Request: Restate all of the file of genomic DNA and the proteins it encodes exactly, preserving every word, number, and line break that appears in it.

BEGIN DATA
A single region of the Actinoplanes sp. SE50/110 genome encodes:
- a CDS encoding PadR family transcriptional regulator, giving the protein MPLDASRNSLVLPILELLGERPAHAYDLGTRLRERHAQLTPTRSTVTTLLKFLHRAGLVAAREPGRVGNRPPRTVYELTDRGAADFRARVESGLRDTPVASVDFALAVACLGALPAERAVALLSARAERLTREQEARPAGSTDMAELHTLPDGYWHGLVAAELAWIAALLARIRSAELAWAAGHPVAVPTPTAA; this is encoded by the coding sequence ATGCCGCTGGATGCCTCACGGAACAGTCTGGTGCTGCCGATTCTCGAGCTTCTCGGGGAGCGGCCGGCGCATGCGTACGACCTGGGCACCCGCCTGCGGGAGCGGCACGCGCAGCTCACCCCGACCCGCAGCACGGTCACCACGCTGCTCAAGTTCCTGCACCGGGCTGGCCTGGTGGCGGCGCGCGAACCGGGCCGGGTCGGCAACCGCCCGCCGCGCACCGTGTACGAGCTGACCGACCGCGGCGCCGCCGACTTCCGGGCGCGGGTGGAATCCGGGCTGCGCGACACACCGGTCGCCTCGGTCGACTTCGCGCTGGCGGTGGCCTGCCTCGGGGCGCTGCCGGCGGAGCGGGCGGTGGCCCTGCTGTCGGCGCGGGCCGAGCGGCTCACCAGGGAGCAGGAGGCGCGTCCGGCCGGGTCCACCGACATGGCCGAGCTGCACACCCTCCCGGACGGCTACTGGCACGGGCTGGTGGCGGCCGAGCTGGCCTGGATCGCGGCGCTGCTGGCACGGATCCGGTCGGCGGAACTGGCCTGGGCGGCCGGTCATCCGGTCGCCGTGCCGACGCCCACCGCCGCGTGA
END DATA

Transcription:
A single region of the Actinoplanes sp. SE50/110 genome encodes:
- a CDS encoding PadR family transcriptional regulator, giving the protein MPLDASRNSLVLPILELLGERPAHAYDLGTRLRERHAQLTPTRSTVTTLLKFLHRAGLVAAREPGRVGNRPPRTVYELTDRGAADFRARVESGLRDTPVASVDFALAVACLGALPAERAVALLSARAERLTREQEARPAGSTDMAELHTLPDGYWHGLVAAELAWIAALLARIRSAELAWAAGHPVAVPTPTAA; this is encoded by the coding sequence ATGCCGCTGGATGCCTCACGGAACAGTCTGGTGCTGCCGATTCTCGAGCTTCTCGGGGAGCGGCCGGCGCATGCGTACGACCTGGGCACCCGCCTGCGGGAGCGGCACGCGCAGCTCACCCCGACCCGCAGCACGGTCACCACGCTGCTCAAGTTCCTGCACCGGGCTGGCCTGGTGGCGGCGCGCGAACCGGGCCGGGTCGGCAACCGCCCGCCGCGCACCGTGTACGAGCTGACCGACCGCGGCGCCGCCGACTTCCGGGCGCGGGTGGAATCCGGGCTGCGCGACACACCGGTCGCCTCGGTCGACTTCGCGCTGGCGGTGGCCTGCCTCGGGGCGCTGCCGGCGGAGCGGGCGGTGGCCCTGCTGTCGGCGCGGGCCGAGCGGCTCACCAGGGAGCAGGAGGCGCGTCCGGCCGGGTCCACCGACATGGCCGAGCTGCACACCCTCCCGGACGGCTACTGGCACGGGCTGGTGGCGGCCGAGCTGGCCTGGATCGCGGCGCTGCTGGCACGGATCCGGTCGGCGGAACTGGCCTGGGCGGCCGGTCATCCGGTCGCCGTGCCGACGCCCACCGCCGCGTGA